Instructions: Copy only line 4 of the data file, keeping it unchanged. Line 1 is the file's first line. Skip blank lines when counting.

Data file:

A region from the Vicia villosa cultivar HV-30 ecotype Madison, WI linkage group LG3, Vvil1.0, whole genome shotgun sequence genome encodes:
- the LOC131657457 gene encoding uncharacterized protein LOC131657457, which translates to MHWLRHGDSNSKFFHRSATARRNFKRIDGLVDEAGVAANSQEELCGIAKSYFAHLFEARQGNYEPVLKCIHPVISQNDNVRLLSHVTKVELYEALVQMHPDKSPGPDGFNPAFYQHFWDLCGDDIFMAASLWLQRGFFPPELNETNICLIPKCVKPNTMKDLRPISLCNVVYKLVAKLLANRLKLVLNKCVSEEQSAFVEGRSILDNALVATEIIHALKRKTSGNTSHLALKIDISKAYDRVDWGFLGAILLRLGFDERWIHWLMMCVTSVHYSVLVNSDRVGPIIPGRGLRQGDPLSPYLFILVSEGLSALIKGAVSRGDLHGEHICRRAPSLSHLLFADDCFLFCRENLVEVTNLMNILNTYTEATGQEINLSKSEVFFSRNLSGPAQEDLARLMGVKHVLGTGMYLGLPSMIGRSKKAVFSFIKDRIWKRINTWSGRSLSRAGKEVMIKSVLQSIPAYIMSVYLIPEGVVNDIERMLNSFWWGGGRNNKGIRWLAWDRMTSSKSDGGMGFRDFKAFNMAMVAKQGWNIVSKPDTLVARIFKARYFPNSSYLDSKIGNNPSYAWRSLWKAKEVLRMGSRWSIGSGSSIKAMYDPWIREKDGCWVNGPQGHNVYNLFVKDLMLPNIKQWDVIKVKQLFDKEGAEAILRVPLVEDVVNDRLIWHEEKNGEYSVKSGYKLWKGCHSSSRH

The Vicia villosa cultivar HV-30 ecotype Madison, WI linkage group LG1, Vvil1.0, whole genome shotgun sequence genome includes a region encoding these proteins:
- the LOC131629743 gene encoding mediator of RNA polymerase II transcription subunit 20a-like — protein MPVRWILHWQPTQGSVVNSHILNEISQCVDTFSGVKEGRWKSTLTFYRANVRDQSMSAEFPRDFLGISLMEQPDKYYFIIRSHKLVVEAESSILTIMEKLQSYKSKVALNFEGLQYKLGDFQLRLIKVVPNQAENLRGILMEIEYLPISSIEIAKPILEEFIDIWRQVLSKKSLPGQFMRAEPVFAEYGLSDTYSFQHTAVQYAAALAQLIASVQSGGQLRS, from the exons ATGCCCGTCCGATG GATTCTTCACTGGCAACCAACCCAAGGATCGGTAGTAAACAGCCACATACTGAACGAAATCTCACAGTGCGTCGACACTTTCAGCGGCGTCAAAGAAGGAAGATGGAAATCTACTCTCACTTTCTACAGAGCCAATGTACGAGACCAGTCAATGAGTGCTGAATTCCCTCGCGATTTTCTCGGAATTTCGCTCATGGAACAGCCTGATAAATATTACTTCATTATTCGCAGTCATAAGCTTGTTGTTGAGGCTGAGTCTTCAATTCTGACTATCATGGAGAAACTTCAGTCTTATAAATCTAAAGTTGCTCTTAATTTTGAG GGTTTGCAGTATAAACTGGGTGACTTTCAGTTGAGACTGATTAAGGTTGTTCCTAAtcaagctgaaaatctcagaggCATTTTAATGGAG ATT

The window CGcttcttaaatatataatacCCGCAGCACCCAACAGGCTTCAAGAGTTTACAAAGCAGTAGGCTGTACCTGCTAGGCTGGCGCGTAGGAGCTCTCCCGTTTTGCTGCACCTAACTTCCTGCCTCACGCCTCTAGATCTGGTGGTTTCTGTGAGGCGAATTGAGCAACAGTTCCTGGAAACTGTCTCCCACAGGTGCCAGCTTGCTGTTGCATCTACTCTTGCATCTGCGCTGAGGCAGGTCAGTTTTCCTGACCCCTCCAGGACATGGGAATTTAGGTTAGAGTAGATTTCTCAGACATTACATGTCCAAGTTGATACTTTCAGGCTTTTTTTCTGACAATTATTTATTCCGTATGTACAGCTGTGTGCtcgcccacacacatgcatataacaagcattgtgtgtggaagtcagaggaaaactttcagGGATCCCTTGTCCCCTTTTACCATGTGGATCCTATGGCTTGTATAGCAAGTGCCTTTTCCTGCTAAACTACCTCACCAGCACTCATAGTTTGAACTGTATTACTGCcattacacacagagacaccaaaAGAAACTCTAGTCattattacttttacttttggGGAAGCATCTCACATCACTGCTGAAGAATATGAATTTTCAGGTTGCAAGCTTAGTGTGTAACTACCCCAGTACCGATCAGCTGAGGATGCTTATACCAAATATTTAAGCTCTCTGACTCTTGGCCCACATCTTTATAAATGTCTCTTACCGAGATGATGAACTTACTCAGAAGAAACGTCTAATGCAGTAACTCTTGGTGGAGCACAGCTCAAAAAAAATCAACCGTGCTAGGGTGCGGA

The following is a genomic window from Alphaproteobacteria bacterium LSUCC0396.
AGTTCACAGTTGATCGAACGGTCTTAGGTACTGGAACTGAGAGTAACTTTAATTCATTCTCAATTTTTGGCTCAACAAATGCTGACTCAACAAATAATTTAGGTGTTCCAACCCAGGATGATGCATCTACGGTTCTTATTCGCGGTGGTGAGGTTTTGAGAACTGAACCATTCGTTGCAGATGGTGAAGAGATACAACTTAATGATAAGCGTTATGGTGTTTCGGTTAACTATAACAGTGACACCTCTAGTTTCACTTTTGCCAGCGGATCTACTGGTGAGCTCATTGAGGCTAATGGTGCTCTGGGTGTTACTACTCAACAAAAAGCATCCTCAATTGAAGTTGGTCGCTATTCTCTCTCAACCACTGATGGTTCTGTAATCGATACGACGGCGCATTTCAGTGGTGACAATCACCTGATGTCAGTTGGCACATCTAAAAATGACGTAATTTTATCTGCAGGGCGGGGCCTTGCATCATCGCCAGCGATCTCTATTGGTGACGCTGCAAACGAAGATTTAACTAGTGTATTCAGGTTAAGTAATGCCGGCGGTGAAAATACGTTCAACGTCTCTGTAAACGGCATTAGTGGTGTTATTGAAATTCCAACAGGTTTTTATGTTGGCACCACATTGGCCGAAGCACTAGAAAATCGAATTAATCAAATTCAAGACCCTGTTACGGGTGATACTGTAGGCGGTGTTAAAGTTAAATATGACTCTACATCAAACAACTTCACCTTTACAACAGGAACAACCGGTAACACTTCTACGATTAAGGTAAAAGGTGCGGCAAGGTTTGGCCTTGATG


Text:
- the LOC131629743 gene encoding mediator of RNA polymerase II transcription subunit 20a-like — protein MPVRWILHWQPTQGSVVNSHILNEISQCVDTFSGVKEGRWKSTLTFYRANVRDQSMSAEFPRDFLGISLMEQPDKYYFIIRSHKLVVEAESSILTIMEKLQSYKSKVALNFEGLQYKLGDFQLRLIKVVPNQAENLRGILMEIEYLPISSIEIAKPILEEFIDIWRQVLSKKSLPGQFMRAEPVFAEYGLSDTYSFQHTAVQYAAALAQLIASVQSGGQLRS, from the exons ATGCCCGTCCGATG GATTCTTCACTGGCAACCAACCCAAGGATCGGTAGTAAACAGCCACATACTGAACGAAATCTCACAGTGCGTCGACACTTTCAGCGGCGTCAAAGAAGGAAGATGGAAATCTACTCTCACTTTCTACAGAGCCAATGTACGAGACCAGTCAATGAGTGCTGAATTCCCTCGCGATTTTCTCGGAATTTCGCTCATGGAACAGCCTGATAAATATTACTTCATTATTCGCAGTCATAAGCTTGTTGTTGAGGCTGAGTCTTCAATTCTGACTATCATGGAGAAACTTCAGTCTTATAAATCTAAAGTTGCTCTTAATTTTGAG GGTTTGCAGTATAAACTGGGTGACTTTCAGTTGAGACTGATTAAGGTTGTTCCTAAtcaagctgaaaatctcagaggCATTTTAATGGAG ATT